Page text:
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Anurag Kashyap Birthday Special: Why he can be called India's Quentin Tarantino

New Delhi: Director, producer and sometimes an actor, Anurag Kashyap might be a hot shot today who is recognised by everybody but there was a time in his career when either his movies weren't released
Shalini Ojha New Delhi September 10, 2016 13:07 IST
Shalini Ojha

The past year has been quite eventful for director, producer and sometimes an actor, Anurag Kashyap who is turning 44 today. His movie ‘Udta Punjab’ got into a bitter battle with the Central Board of Film Certification leading to beginning of a huge controversy. But, these controversies are not new to Anurag’s life. He might be a known personality today but there was a time in his career when either his movies weren't released or were released two years later.

The filmmaker, who began his career in Bollywood as a dialogue writer, makes movies which are inspired by the dark shadows of film noir. The gut wrenching scripts which challenge the habitual viewership of audiences have made Anurag Kashyap the one director in Bollywood who on more than one occasion has been compared to the iconic Quentin Tarantino.  The Hollywood filmmaker, Tarantino, whose releases have always earned critical acclaim, is known to make movies which have non-linear storylines and aesthetic violence.

On Anurag's birthday we take you through some of the elements which add substance to his comparison with Tarantino.

Non-linear storyline: If you take a look at Anurag's movies, you will notice that they have a non-linear storyline and sometimes a story within a story. Whether it is ‘Dev D', ‘Gangs of Wasseypur', ‘Gulaal' or ‘Black Friday', Anurag has always proved that he can change the perception of a normal tale in ways beyond our imagination. In ‘Dev D', we saw a modern twist to the lovelorn protagonist Devdas, which restored viewers' faith in the Hindi film industry.

Dark Humour: Much like Tarantino's movies, Anurag's have an ample amount of dark humour. You can always trust Anurag to add a comic flair to serious situations in his movie, something which stays in the memories of audiences for a long time.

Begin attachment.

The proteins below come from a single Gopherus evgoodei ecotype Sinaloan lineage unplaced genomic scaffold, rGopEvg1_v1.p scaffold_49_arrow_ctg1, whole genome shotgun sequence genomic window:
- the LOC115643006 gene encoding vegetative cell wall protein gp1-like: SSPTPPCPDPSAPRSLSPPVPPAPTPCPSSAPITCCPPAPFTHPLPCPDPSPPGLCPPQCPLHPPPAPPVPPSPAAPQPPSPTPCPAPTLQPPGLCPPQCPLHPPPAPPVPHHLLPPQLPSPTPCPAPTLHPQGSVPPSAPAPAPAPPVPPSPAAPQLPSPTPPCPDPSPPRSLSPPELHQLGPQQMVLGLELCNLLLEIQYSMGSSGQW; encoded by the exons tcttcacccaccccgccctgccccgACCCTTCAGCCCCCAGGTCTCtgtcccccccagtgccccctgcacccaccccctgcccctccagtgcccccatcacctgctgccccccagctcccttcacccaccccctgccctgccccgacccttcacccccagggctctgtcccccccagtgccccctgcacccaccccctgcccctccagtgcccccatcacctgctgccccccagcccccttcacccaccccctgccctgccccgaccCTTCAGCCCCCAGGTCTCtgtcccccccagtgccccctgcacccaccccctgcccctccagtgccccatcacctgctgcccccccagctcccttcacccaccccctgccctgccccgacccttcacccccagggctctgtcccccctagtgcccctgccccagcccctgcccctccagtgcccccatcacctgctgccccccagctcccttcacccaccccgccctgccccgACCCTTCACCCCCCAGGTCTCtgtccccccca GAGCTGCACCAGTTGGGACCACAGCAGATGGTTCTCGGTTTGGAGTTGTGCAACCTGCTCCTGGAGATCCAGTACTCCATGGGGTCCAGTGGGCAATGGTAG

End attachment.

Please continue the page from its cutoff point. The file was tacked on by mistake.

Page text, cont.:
Not-so-good looking protagonists: Calling characters in Anurag Kashyap's movies glamorous would be an over-statement. These actors might be famous for their dapper looks in real life but once they come under Anurag's umbrella, they are asked to tone down on their style quotient. Whether it was Abhay Deol in ‘Dev D', John Abraham in ‘No Smoking', or Ranbir Kapoor in ‘Bombay Velvet', the characters were simple and powerful.

Satirical subject manner: Anurag Kashyap doesn't fret about bringing the dark secrets of society to the screen, much like Tarantino. Whether it was Pulp Fiction, Django Unchained, or Inglourious Basterds, Tarantino has always managed to display the stark truth of society. And so has Anurag. In Paanch, his unreleased movie, Anurag spoke about the serial murders in Pune and its characters revolved around drugs, sex and crimes. In Black Friday, the movie which took two years to get  a nod from the censor board, he blatantly showed the truth of Mumbai after the 1993 bombings. In the Gangs of Wasseypur series, he took revenge and coal smuggling in Bihar to another level. And in That Girl In Yellow Boots he questioned the stereotypes of society by telling the story of a girl who came to Mumbai to search for her father and in desperation to earn a living took a job at a massage parlour.

Shades of violence: No Anurag Kashyap movie is free from violence. It's not full of violent sequences but has them just in the right amount, much like Tarantino. Blood, gore and flesh play an important role in Kashyap's movies. Remember, the last scene of GOW 2 when Faizal (Nawazuddin Siddiqui) takes it upon him to kill Ramadhir Singh (Tigmanshu Dhulia) and eventually does it with uncountable bullets? Not only GOW, Black Friday, Bombay Velvet, Ugly and Gulaal all had brutal violence.

Anurag Kashyap has definitely breathed fresh air into Bollywood. The maverick, who is rebellious and doesn't care much about the censor board, says he is an atheist with cinema being his only religion. For his amazing contribution to cinema, the Government of France awarded him the Ordre des Arts et des Lettres (Knight of the Order of Arts and Letters) in 2013.